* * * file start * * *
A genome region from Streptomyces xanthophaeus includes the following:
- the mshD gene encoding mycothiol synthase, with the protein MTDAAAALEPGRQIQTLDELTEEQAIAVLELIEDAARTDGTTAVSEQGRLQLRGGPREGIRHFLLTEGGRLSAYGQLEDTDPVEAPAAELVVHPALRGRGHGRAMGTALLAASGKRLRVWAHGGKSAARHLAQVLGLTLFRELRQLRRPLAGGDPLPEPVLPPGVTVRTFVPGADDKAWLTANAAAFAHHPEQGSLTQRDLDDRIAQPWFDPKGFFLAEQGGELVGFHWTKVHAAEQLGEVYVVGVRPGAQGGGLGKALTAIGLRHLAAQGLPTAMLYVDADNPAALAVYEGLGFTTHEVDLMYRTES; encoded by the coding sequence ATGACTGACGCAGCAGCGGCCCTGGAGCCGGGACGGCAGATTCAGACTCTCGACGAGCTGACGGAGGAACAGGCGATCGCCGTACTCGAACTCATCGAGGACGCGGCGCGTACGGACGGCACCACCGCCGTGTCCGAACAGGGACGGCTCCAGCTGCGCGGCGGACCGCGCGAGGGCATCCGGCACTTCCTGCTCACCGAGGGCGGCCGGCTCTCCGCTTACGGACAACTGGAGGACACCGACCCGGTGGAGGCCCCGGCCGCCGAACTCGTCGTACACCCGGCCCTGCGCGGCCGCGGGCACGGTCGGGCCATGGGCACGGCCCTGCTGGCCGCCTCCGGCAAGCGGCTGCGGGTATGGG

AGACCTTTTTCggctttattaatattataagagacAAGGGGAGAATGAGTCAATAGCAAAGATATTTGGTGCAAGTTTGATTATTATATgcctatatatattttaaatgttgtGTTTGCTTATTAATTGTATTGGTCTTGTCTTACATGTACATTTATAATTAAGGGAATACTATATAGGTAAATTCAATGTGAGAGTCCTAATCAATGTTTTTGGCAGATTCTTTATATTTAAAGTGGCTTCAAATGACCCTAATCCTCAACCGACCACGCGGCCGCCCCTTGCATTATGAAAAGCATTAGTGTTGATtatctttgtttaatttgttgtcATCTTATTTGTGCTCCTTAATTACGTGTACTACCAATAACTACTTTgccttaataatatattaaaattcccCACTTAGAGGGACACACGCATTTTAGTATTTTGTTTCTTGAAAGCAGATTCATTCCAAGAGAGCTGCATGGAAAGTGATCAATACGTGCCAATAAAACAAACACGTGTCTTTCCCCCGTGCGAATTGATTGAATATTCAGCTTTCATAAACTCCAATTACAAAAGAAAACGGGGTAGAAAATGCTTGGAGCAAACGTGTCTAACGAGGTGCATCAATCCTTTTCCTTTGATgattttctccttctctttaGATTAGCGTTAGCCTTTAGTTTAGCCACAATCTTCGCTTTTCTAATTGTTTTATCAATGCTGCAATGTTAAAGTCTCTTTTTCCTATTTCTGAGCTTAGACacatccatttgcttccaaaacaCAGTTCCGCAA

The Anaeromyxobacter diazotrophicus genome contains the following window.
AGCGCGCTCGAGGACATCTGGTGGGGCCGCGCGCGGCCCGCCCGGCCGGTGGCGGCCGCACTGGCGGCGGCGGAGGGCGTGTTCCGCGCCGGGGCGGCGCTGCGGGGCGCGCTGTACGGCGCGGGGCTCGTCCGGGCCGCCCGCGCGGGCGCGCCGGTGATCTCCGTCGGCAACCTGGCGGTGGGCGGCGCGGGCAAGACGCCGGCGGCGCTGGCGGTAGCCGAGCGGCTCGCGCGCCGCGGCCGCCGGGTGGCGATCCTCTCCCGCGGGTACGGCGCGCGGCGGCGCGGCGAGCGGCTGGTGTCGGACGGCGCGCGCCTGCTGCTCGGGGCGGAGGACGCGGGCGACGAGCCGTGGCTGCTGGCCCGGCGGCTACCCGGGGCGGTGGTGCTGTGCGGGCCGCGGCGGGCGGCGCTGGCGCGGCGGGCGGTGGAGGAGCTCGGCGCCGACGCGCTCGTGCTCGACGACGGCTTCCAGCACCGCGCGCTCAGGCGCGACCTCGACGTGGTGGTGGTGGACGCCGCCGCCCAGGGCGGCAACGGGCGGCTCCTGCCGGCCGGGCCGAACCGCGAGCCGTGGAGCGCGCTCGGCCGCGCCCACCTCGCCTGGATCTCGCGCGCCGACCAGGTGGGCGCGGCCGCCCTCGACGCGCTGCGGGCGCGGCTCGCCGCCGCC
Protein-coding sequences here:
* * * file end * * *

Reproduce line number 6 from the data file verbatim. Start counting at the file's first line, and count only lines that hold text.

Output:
Protein-coding sequences here: